The Upshot: Chicago-based artist proves that the blues is alive and well in the 21st century.
BY TOM CALLAHAN
At a time when people wonder if the blues is finally dead, Alligator keeps finding and recording the next generation of young blues greats. In recent years, they have given us young guitar slingers like Selwyn Birchwood and Jarekus Singleton. And now another guitarist closer to home, Toronzo Cannon. The Chicago Way marks the Alligator debut of the next great bluesman.
Besides New Orleans, there is no roots live music scene in this country as competitive as Chicago. And Cannon has been working the clubs for 15 years while driving a Chicago Transit Authority bus by day. He didn’t pick up a guitar until he was 22. But he grew up in one of the roughest neighborhood in America near the infamous Robert Taylor Homes and as a kid he would stand outside the famous Theresa’s Lounge, soaking up the blues of Junior Wells and Buddy Guy. By 28, he was working as a sideman for other artists, honing his craft as a searing left hand guitarist.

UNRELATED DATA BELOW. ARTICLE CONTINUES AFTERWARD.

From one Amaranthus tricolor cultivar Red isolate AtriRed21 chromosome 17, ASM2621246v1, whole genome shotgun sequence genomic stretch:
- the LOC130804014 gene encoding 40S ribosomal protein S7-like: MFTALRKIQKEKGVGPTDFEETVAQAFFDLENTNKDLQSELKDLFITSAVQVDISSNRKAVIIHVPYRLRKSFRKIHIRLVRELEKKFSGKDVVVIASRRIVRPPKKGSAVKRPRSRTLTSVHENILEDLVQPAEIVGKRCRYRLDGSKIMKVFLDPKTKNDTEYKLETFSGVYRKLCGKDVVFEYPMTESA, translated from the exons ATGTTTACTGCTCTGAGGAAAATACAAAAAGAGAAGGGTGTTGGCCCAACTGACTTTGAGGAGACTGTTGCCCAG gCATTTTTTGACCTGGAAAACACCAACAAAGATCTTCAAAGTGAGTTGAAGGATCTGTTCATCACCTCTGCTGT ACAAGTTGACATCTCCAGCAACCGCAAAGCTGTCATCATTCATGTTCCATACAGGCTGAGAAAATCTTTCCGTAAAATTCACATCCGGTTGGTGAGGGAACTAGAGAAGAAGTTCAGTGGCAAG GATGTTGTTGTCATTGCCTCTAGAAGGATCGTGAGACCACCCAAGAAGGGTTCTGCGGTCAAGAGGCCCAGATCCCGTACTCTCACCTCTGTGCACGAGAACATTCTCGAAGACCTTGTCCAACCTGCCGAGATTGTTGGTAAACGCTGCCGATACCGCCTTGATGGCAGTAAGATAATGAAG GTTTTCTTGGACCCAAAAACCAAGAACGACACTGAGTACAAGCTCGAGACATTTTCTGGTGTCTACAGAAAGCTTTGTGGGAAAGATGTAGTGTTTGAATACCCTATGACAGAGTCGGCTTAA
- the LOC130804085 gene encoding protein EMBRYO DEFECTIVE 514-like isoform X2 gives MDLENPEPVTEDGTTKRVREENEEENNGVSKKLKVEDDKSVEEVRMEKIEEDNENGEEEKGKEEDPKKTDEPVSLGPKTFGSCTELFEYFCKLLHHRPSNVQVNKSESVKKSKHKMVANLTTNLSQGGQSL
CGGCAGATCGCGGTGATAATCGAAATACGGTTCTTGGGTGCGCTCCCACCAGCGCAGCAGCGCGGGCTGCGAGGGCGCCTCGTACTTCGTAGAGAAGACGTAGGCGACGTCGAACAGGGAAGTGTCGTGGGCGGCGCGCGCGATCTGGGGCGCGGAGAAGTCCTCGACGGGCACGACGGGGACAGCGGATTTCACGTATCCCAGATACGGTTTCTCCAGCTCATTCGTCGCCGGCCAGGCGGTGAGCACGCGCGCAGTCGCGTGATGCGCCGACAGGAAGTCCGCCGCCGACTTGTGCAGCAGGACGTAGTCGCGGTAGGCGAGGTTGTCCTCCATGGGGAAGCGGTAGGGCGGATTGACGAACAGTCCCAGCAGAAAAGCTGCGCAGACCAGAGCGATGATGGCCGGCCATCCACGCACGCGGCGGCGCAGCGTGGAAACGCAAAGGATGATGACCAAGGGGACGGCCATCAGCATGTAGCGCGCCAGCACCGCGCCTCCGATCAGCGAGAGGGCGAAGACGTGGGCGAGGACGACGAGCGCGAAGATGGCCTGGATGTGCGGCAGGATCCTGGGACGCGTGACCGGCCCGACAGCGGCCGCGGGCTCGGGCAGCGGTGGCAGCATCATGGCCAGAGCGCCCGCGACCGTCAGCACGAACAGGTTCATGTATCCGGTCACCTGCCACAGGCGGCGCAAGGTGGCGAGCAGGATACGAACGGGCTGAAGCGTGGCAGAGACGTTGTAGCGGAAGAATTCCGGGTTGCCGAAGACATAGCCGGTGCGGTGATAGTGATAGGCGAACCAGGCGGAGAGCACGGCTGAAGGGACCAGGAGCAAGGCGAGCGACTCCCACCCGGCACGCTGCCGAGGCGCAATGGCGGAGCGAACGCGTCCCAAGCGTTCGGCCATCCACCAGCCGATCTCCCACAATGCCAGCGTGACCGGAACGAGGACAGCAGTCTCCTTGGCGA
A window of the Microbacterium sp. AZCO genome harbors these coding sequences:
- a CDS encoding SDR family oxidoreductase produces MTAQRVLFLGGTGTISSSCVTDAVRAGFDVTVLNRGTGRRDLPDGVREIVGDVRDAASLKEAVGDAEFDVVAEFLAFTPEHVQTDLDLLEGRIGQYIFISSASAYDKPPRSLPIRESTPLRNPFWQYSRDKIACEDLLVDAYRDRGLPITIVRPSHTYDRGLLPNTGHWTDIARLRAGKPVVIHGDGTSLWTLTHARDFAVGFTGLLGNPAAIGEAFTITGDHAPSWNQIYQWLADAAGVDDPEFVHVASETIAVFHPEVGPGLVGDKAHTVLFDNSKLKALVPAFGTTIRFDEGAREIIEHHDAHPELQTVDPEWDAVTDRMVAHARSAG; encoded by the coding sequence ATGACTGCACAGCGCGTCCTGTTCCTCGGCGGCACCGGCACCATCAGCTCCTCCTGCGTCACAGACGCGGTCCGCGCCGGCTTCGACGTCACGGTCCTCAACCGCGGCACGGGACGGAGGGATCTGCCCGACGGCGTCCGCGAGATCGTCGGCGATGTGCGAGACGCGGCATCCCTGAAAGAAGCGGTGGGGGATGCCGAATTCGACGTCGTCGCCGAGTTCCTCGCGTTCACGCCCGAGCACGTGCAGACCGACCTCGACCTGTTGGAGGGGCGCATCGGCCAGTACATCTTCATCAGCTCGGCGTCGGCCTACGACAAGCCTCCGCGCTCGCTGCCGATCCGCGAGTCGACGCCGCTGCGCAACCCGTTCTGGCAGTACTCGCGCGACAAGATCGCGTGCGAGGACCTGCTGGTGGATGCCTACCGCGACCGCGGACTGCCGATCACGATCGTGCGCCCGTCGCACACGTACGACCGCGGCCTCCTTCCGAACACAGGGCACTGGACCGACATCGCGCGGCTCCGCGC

On The Chicago Way you can see the emergence of a soulful singer and first class storyteller. The album consists of 11 Cannon originals. Cannon does not just recycle what electric blues has been doing for 80 years. He writes about what he sees and tells stories of common experiences in uncommon ways. Stories about real people. And then there is the powerhouse last track entitled “I Am” which is one of the strongest, most hypnotic songs written in years. A song that transcends the blues. It is just a perfect song.
Toronzo Cannon proves that the blues is alive and well in the 21st century. This is not the 12th million version of “Sweet Home Chicago.” Toronzo sings and writes about real life on the streets. Kudos once again to the great job being done by Alligator and its head, Bruce Iglauer.
DOWNLOAD: “I Am,” “The Pain Around Me,” “Strength to Survive”